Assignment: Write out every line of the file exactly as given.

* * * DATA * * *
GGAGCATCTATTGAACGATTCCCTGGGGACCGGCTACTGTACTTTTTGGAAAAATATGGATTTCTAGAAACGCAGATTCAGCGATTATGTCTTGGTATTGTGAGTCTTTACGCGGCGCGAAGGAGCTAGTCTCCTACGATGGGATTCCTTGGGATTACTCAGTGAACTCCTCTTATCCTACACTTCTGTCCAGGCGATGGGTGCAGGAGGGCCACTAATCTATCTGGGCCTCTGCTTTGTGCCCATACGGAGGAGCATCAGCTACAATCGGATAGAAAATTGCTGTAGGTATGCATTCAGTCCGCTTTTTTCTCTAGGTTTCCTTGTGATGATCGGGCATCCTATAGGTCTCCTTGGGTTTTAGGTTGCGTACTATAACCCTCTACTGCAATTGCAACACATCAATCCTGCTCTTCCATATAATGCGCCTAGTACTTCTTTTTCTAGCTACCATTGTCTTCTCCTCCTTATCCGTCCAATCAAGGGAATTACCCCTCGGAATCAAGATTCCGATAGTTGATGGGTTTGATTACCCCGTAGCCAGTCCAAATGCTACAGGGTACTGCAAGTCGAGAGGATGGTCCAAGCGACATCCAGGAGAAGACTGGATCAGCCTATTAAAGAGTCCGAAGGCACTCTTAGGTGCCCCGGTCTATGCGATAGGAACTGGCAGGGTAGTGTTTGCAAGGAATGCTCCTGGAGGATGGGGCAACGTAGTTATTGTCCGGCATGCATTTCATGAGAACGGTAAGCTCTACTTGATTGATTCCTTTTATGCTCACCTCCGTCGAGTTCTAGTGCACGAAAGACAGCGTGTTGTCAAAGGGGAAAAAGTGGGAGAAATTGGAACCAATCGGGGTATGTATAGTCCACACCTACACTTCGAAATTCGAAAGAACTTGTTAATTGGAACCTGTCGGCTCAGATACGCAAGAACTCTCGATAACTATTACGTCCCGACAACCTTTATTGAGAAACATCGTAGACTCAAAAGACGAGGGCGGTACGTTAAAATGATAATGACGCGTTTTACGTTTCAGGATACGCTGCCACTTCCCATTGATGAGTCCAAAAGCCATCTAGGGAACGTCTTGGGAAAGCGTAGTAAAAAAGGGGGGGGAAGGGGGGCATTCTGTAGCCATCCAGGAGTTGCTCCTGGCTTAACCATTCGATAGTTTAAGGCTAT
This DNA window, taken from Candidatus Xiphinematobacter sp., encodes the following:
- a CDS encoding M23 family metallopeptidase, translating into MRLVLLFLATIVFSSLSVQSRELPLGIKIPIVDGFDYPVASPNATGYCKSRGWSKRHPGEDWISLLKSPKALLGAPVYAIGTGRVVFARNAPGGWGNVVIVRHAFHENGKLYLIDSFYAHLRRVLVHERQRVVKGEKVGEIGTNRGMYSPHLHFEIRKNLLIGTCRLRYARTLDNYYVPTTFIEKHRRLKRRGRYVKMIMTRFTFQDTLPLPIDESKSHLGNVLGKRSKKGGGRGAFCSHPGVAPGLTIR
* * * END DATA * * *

GGAGCATCTATTGAACGATTCCCTGGGGACCGGCTACTGTACTTTTTGGAAAAATATGGATTTCTAGAAACGCAGATTCAGCGATTATGTCTTGGTATTGTGAGTCTTTACGCGGCGCGAAGGAGCTAGTCTCCTACGATGGGATTCCTTGGGATTACTCAGTGAACTCCTCTTATCCTACACTTCTGTCCAGGCGATGGGTGCAGGAGGGCCACTAATCTATCTGGGCCTCTGCTTTGTGCCCATACGGAGGAGCATCAGCTACAATCGGATAGAAAATTGCTGTAGGTATGCATTCAGTCCGCTTTTTTCTCTAGGTTTCCTTGTGATGATCGGGCATCCTATAGGTCTCCTTGGGTTTTAGGTTGCGTACTATAACCCTCTACTGCAATTGCAACACATCAATCCTGCTCTTCCATATAATGCGCCTAGTACTTCTTTTTCTAGCTACCATTGTCTTCTCCTCCTTATCCGTCCAATCAAGGGAATTACCCCTCGGAATCAAGATTCCGATAGTTGATGGGTTTGATTACCCCGTAGCCAGTCCAAATGCTACAGGGTACTGCAAGTCGAGAGGATGGTCCAAGCGACATCCAGGAGAAGACTGGATCAGCCTATTAAAGAGTCCGAAGGCACTCTTAGGTGCCCCGGTCTATGCGATAGGAACTGGCAGGGTAGTGTTTGCAAGGAATGCTCCTGGAGGATGGGGCAACGTAGTTATTGTCCGGCATGCATTTCATGAGAACGGTAAGCTCTACTTGATTGATTCCTTTTATGCTCACCTCCGTCGAGTTCTAGTGCACGAAAGACAGCGTGTTGTCAAAGGGGAAAAAGTGGGAGAAATTGGAACCAATCGGGGTATGTATAGTCCACACCTACACTTCGAAATTCGAAAGAACTTGTTAATTGGAACCTGTCGGCTCAGATACGCAAGAACTCTCGATAACTATTACGTCCCGACAACCTTTATTGAGAAACATCGTAGACTCAAAAGACGAGGGCGGTACGTTAAAATGATAATGACGCGTTTTACGTTTCAGGATACGCTGCCACTTCCCATTGATGAGTCCAAAAGCCATCTAGGGAACGTCTTGGGAAAGCGTAGTAAAAAAGGGGGGGGAAGGGGGGCATTCTGTAGCCATCCAGGAGTTGCTCCTGGCTTAACCATTCGATAGTTTAAGGCTAT
This DNA window, taken from Candidatus Xiphinematobacter sp., encodes the following:
- a CDS encoding M23 family metallopeptidase, translating into MRLVLLFLATIVFSSLSVQSRELPLGIKIPIVDGFDYPVASPNATGYCKSRGWSKRHPGEDWISLLKSPKALLGAPVYAIGTGRVVFARNAPGGWGNVVIVRHAFHENGKLYLIDSFYAHLRRVLVHERQRVVKGEKVGEIGTNRGMYSPHLHFEIRKNLLIGTCRLRYARTLDNYYVPTTFIEKHRRLKRRGRYVKMIMTRFTFQDTLPLPIDESKSHLGNVLGKRSKKGGGRGAFCSHPGVAPGLTIR